- Associated Press - Wednesday, March 2, 2016

CHEYENNE, Wyo. (AP) - Presidential hopefuls have jetted over Wyoming more than campaigned here, but the state’s Republicans are proving determined to show up to support their favorite candidates anyway.

Turnout at GOP precinct caucuses Tuesday in Laramie County shows Republican voters are energized like no time in recent memory. Almost 800 people - more than twice the number that local party officials expected - lined up in gusty wind to crowd inside Laramie County Community College in Cheyenne.

“I believe this election, for Wyoming, is the most important election we face,” state Republican Chairman Matt Micheli told the crowd. “We have a special obligation in Wyoming to be engaged and involved.”

Turnout also was high in Natrona County and as far afield as tiny Lysite, an eastern Fremont County town of about 50 where 11 people showed up to caucus Monday.

Next up after two weeks of precinct caucusing: County conventions statewide on March 12 that will choose 12 delegates and 12 alternates to the Republican National Convention in Cleveland in July.

The Wyoming Republican Party has a complicated system for deciding how it will represent itself - and its voters - at the national convention. Precinct caucusing began in mid-February and culminated in nine counties Tuesday.

Though no formal tally of who likes which candidate occurs at the caucuses - forbidden under national Republican rules - the gatherings play an important role in the presidential race in Wyoming because they determine who goes to the county conventions.

After choosing a dozen delegates at the county conventions, Republicans will pick 14 more at their state convention April 14-16 in Casper. Three additional delegates are automatic - the party chairman, committeeman and committeewoman - for a total of 29 delegates.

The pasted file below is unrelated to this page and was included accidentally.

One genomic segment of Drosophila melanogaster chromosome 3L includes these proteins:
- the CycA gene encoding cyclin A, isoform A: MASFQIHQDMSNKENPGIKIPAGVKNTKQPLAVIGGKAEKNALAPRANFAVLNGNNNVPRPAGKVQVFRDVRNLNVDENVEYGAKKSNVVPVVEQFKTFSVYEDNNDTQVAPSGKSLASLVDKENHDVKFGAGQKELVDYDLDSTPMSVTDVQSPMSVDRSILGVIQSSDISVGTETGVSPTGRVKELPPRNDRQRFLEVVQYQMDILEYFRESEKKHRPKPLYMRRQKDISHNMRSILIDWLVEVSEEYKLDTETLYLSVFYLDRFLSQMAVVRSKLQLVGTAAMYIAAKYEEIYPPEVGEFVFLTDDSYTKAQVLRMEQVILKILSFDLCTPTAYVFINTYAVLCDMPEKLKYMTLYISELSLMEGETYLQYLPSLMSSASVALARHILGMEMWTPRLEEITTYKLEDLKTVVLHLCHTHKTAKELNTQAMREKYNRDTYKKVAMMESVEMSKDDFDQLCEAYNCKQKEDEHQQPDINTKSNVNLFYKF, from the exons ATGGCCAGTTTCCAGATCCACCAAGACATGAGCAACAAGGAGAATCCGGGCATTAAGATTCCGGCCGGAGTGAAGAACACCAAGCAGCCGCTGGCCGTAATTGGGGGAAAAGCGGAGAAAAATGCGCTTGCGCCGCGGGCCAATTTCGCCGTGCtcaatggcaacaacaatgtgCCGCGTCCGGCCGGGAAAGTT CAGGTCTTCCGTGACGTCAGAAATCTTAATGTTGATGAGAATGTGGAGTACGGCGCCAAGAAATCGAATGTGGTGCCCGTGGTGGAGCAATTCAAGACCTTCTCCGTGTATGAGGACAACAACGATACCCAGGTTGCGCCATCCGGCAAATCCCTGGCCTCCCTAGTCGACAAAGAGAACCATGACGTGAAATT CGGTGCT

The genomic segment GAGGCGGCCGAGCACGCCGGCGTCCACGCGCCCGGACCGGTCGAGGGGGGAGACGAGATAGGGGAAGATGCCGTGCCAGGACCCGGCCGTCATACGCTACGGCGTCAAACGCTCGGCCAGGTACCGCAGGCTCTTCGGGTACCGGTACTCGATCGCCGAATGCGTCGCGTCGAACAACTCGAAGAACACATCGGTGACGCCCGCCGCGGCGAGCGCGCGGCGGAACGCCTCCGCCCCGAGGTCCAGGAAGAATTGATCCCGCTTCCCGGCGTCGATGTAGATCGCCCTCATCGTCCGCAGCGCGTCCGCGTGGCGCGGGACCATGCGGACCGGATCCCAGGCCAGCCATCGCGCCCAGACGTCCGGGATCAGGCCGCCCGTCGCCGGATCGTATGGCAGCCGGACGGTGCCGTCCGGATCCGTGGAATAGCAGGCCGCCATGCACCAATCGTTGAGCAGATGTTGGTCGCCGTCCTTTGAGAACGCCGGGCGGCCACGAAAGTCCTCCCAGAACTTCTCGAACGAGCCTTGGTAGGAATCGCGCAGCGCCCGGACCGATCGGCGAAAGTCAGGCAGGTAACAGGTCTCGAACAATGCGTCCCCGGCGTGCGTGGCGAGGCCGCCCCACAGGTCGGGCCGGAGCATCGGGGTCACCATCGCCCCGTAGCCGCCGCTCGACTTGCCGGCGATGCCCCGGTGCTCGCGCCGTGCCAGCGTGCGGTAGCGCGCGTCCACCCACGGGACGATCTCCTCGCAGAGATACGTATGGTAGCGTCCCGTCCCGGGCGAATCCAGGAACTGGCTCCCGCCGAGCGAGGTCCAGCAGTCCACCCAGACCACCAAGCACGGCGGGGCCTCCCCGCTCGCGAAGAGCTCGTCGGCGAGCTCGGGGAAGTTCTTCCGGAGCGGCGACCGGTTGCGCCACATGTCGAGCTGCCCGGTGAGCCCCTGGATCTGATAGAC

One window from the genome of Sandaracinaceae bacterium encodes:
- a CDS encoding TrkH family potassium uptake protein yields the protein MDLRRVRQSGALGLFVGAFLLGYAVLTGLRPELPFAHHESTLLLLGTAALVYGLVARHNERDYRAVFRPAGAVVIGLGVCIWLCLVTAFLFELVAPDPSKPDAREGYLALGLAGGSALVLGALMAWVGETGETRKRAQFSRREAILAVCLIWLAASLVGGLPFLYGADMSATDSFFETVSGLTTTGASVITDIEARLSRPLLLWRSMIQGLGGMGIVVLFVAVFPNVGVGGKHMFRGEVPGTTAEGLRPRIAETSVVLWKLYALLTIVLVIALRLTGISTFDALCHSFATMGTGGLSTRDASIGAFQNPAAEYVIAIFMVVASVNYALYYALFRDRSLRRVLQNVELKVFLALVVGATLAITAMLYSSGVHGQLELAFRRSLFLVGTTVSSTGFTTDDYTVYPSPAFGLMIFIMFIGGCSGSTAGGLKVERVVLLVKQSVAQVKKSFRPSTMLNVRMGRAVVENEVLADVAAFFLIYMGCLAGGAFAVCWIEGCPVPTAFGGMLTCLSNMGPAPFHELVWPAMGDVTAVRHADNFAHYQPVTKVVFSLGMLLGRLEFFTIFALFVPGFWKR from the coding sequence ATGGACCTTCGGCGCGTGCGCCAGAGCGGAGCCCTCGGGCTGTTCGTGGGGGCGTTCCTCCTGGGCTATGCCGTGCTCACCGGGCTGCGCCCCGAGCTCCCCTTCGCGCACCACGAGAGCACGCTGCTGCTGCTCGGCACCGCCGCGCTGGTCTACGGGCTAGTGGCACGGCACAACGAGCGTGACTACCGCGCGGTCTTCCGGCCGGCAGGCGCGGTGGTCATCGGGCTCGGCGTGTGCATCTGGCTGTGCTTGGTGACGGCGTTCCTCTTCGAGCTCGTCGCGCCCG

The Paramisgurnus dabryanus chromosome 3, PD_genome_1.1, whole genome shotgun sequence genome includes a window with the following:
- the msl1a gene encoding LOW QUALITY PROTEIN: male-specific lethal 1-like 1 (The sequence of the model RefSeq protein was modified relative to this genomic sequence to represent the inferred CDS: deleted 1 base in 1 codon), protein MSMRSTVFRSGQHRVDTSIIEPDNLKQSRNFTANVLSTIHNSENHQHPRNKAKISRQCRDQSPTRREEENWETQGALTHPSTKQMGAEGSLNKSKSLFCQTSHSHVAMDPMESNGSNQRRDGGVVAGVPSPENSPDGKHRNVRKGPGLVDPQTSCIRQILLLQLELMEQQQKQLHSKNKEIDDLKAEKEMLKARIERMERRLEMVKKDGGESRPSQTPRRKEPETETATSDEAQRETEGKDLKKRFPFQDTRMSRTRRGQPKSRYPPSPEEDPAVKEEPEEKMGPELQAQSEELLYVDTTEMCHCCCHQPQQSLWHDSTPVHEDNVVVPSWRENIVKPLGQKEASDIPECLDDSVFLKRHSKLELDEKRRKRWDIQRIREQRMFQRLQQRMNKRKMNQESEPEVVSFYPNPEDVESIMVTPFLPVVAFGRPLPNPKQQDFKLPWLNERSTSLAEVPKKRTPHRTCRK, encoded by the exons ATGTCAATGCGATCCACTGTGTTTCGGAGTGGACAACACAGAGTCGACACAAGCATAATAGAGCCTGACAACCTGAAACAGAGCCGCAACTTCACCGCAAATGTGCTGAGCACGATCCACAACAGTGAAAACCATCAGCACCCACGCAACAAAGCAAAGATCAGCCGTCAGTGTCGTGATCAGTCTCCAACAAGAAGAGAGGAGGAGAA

Party rules grant Wyoming bonus delegates for having Republicans in the governor’s office and Congress and GOP majorities in the state Legislature. The least-populated U.S. state gets more national delegates than over a dozen others including Oregon, which has almost seven times as many residents.

Texas Sen. Ted Cruz made a quick stop to campaign at a ranch near Cheyenne last summer, and it appears to be paying off. Caucus-goers in Cheyenne remembered the rally in a barn where Cruz pledged to end the Obama administration’s regulations on coal and electric utilities that burn it.

“He is the most principled person in the field,” supporter Robin Goodspeed said. “He is a Christian man. I am a Christian, and that is important to me.”

Donald Trump got strong support in Super Tuesday states but didn’t appear to have deep backing in Laramie County. Several caucus-goers said they liked Florida Sen. Marco Rubio. While some approved of Cruz’s promise to crack down on illegal immigration, others thought Rubio was more reasonable on the issue.

“I personally have a hard time with just trying to kick 11 million people out of the country,” retiree Jim Wollack said. “Plus, I think he’s a person who can not only unite the party, but unite the country.”

Republican Gov. Matt Mead has not endorsed a candidate but expressed concern about those who talk about their opponents’ physical appearance and pit one group of people against another - remarks aimed at Trump.

“I think not only myself, but other governors and people I talk to are concerned about what I think are viewed as ill-considered comments,” Mead said.

Republicans reported strong precinct turnout across the state over the past several days.

“People have a feeling we’re at a precipice in politics at the moment,” Fremont County GOP Chairman Richard Gard said. “It’s over the edge or get things straightened out.”

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